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17 April 2014 12:48 pm ,
Vol. 344 ,
Officials last week revealed that the U.S. contribution to ITER could cost $3.9 billion by 2034—roughly four times the...
An experimental hepatitis B drug that looked safe in animal trials tragically killed five of 15 patients in 1993. Now,...
Using the two high-quality genomes that exist for Neandertals and Denisovans, researchers find clues to gene activity...
A new report from the Intergovernmental Panel on Climate Change (IPCC) concludes that humanity has done little to slow...
Astronomers have discovered an Earth-sized planet in the habitable zone of a red dwarf—a star cooler than the sun—500...
Three years ago, Jennifer Francis of Rutgers University proposed that a warming Arctic was altering the behavior of the...
- 17 April 2014 12:48 pm , Vol. 344 , #6181
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Video: The Secret of the Jellyfish
19 February 2014 3:45 pm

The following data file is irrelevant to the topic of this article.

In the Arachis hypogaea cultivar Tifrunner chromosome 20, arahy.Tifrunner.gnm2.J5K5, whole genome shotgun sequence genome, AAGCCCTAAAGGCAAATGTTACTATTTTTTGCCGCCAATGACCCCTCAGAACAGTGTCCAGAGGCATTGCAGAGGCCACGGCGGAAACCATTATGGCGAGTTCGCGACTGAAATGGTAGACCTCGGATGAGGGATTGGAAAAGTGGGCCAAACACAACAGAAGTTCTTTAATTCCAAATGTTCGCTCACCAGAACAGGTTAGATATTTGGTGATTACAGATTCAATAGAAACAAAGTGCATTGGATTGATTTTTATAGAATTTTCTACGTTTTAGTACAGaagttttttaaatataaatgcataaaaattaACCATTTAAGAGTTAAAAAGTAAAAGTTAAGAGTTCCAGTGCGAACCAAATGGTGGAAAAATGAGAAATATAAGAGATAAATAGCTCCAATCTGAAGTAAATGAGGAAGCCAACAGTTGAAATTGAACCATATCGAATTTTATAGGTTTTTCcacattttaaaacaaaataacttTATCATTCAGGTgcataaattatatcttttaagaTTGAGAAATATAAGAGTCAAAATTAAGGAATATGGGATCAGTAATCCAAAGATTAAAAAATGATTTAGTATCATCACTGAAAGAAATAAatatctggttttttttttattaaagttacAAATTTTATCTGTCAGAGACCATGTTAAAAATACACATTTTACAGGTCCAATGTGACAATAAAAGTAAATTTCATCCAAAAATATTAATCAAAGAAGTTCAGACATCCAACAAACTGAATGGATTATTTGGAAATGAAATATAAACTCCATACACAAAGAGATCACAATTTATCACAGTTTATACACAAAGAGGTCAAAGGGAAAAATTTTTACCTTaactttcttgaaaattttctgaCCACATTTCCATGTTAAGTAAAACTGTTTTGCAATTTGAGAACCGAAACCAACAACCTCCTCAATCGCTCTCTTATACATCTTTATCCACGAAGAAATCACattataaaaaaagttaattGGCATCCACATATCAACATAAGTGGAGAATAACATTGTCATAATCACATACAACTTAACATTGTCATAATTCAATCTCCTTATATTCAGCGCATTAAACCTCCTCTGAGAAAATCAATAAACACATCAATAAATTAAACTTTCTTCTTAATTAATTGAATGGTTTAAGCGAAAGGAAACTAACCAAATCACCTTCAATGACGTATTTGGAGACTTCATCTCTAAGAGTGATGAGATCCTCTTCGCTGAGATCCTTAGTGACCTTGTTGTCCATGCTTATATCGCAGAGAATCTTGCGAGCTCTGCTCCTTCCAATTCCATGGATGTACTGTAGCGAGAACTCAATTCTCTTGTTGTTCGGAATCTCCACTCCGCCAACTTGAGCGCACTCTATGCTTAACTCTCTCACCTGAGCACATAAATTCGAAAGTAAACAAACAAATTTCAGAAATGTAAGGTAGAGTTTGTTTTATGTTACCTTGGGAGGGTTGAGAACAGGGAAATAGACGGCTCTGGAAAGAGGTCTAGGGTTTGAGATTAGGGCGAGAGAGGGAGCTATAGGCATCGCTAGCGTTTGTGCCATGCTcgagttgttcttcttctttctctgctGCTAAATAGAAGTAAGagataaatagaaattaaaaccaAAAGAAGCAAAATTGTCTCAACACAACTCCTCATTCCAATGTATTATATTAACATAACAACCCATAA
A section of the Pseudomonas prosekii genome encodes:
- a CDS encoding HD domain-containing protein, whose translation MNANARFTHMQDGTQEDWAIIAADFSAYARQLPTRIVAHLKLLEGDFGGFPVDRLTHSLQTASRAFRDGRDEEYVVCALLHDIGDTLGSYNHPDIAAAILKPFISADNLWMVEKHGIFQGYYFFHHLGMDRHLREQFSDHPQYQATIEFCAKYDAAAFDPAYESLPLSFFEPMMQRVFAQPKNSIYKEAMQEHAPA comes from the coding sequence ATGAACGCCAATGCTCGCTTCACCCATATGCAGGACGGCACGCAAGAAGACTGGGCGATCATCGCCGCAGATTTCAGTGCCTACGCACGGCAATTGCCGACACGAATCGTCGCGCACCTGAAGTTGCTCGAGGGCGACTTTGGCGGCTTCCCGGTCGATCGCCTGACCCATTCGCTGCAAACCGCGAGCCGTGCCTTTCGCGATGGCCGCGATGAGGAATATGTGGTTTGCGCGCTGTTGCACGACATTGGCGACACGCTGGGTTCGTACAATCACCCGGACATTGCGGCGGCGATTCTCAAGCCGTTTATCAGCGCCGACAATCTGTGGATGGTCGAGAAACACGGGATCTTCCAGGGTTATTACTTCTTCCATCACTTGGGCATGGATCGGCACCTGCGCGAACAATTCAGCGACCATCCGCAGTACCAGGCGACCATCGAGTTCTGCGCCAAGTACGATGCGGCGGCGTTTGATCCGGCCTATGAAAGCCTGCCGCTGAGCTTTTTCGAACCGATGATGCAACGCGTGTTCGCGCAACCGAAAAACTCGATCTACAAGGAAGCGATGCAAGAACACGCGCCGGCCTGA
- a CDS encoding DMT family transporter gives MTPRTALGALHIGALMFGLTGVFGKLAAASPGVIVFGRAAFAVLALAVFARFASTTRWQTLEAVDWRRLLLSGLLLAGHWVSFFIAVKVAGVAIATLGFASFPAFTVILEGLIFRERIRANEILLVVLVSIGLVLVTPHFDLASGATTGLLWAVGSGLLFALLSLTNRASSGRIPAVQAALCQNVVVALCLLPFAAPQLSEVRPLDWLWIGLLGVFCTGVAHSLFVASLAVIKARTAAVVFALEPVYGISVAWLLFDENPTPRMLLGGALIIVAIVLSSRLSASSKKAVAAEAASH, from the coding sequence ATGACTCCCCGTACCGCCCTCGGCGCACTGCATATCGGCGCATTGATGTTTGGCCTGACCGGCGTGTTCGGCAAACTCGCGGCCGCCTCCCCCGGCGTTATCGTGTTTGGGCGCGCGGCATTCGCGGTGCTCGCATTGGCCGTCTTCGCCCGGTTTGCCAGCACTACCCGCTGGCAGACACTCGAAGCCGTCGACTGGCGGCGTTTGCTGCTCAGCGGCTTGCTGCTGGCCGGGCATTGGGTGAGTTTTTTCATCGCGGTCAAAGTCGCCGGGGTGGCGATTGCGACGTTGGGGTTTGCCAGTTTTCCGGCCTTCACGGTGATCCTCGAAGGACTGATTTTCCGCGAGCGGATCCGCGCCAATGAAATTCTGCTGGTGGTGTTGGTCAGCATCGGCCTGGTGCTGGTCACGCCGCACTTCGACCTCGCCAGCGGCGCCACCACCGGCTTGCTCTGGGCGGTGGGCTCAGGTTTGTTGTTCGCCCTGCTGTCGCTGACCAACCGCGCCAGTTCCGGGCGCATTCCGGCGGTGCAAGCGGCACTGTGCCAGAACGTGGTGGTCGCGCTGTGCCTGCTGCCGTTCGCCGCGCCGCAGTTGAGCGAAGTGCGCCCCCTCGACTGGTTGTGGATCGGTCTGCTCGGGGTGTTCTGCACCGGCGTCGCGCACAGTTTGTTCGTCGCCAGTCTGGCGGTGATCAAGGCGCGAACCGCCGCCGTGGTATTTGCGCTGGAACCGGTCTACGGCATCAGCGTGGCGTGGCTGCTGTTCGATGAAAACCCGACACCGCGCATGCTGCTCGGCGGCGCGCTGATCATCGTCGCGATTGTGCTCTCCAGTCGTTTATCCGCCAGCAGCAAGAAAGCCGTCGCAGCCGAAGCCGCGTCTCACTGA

Nothing we have ever built can ply water as efficiently as the humble jellyfish. This video shows the pressure systems created with each of its thrusts, with vortices of low pressure (blue) rolling from the front of its bell-shaped body that meet up with the bulge of high pressure (red) that forms behind it. This pressure gradient pulls the jellyfish through the water with little exertion. Research on jellyfish propulsion over the past 2 years revealed a key design feature that makes this translucent beast so efficient: bendiness. (This was confirmed by building robotic jellyfish—the bendy models left the stiff ones behind.) But are jellyfish the only animals to have discovered the magic of bendiness? A new study examined the propulsive limbs of 59 animal species, from the flukes of killer whales and the wings of moths and bats to the winglike feet of sea slugs. Not only is bendiness ubiquitous, but it is finely tuned. No matter if a creature lives in air or water, whether it propels itself with skin, feather, or gelatinous flaps, the propulsive limbs of all animals seem to have the same bendy design constraint: About one-third of the length of the structure flexes during steady motion, and the bending angle ranges from 15° to 40°. This narrow “morphospace,” described online this week in Nature Communications, can’t be the result of shared genes. The same solution was reinvented countless times. Instead, the finely tuned bendiness of fins and wings is just good design, discovered again and again by evolution. Being stiff is literally a drag.